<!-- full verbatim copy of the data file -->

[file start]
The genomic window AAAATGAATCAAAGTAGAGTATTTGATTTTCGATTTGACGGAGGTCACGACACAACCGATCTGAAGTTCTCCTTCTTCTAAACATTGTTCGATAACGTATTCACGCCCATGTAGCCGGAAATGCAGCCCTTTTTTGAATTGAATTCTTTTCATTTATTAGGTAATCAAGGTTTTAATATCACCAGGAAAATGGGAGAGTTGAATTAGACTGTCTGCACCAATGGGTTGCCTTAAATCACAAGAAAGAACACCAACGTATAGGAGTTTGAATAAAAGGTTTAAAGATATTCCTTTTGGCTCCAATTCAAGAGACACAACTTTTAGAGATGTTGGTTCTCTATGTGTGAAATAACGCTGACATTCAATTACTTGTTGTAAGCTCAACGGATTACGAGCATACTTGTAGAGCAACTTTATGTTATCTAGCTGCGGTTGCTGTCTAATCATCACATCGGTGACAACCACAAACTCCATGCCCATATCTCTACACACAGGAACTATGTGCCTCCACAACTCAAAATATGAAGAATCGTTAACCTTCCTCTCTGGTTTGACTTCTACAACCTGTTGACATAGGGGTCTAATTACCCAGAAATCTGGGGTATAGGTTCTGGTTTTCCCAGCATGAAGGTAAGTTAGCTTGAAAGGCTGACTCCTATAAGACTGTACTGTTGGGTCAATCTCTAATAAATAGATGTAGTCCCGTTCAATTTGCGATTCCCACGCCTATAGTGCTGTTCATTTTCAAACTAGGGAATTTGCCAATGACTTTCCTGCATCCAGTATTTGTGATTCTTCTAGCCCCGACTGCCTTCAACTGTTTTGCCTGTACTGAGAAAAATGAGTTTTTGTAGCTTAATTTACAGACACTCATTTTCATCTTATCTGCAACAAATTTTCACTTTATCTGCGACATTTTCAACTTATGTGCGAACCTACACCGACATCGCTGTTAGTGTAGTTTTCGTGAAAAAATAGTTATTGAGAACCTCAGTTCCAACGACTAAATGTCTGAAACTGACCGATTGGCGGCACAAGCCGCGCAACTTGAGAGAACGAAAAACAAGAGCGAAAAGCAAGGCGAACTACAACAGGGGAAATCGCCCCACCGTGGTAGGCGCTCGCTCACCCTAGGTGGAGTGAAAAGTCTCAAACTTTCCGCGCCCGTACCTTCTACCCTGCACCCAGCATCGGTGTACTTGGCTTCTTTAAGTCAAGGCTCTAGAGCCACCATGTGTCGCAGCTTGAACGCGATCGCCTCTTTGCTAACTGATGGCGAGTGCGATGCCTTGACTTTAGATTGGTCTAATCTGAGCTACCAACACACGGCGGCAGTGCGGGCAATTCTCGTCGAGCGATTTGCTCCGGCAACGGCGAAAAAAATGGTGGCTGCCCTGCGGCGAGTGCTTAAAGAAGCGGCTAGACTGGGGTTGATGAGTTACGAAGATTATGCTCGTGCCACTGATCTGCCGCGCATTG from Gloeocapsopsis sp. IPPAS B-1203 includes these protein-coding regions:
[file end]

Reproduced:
The genomic window AAAATGAATCAAAGTAGAGTATTTGATTTTCGATTTGACGGAGGTCACGACACAACCGATCTGAAGTTCTCCTTCTTCTAAACATTGTTCGATAACGTATTCACGCCCATGTAGCCGGAAATGCAGCCCTTTTTTGAATTGAATTCTTTTCATTTATTAGGTAATCAAGGTTTTAATATCACCAGGAAAATGGGAGAGTTGAATTAGACTGTCTGCACCAATGGGTTGCCTTAAATCACAAGAAAGAACACCAACGTATAGGAGTTTGAATAAAAGGTTTAAAGATATTCCTTTTGGCTCCAATTCAAGAGACACAACTTTTAGAGATGTTGGTTCTCTATGTGTGAAATAACGCTGACATTCAATTACTTGTTGTAAGCTCAACGGATTACGAGCATACTTGTAGAGCAACTTTATGTTATCTAGCTGCGGTTGCTGTCTAATCATCACATCGGTGACAACCACAAACTCCATGCCCATATCTCTACACACAGGAACTATGTGCCTCCACAACTCAAAATATGAAGAATCGTTAACCTTCCTCTCTGGTTTGACTTCTACAACCTGTTGACATAGGGGTCTAATTACCCAGAAATCTGGGGTATAGGTTCTGGTTTTCCCAGCATGAAGGTAAGTTAGCTTGAAAGGCTGACTCCTATAAGACTGTACTGTTGGGTCAATCTCTAATAAATAGATGTAGTCCCGTTCAATTTGCGATTCCCACGCCTATAGTGCTGTTCATTTTCAAACTAGGGAATTTGCCAATGACTTTCCTGCATCCAGTATTTGTGATTCTTCTAGCCCCGACTGCCTTCAACTGTTTTGCCTGTACTGAGAAAAATGAGTTTTTGTAGCTTAATTTACAGACACTCATTTTCATCTTATCTGCAACAAATTTTCACTTTATCTGCGACATTTTCAACTTATGTGCGAACCTACACCGACATCGCTGTTAGTGTAGTTTTCGTGAAAAAATAGTTATTGAGAACCTCAGTTCCAACGACTAAATGTCTGAAACTGACCGATTGGCGGCACAAGCCGCGCAACTTGAGAGAACGAAAAACAAGAGCGAAAAGCAAGGCGAACTACAACAGGGGAAATCGCCCCACCGTGGTAGGCGCTCGCTCACCCTAGGTGGAGTGAAAAGTCTCAAACTTTCCGCGCCCGTACCTTCTACCCTGCACCCAGCATCGGTGTACTTGGCTTCTTTAAGTCAAGGCTCTAGAGCCACCATGTGTCGCAGCTTGAACGCGATCGCCTCTTTGCTAACTGATGGCGAGTGCGATGCCTTGACTTTAGATTGGTCTAATCTGAGCTACCAACACACGGCGGCAGTGCGGGCAATTCTCGTCGAGCGATTTGCTCCGGCAACGGCGAAAAAAATGGTGGCTGCCCTGCGGCGAGTGCTTAAAGAAGCGGCTAGACTGGGGTTGATGAGTTACGAAGATTATGCTCGTGCCACTGATCTGCCGCGCATTG from Gloeocapsopsis sp. IPPAS B-1203 includes these protein-coding regions: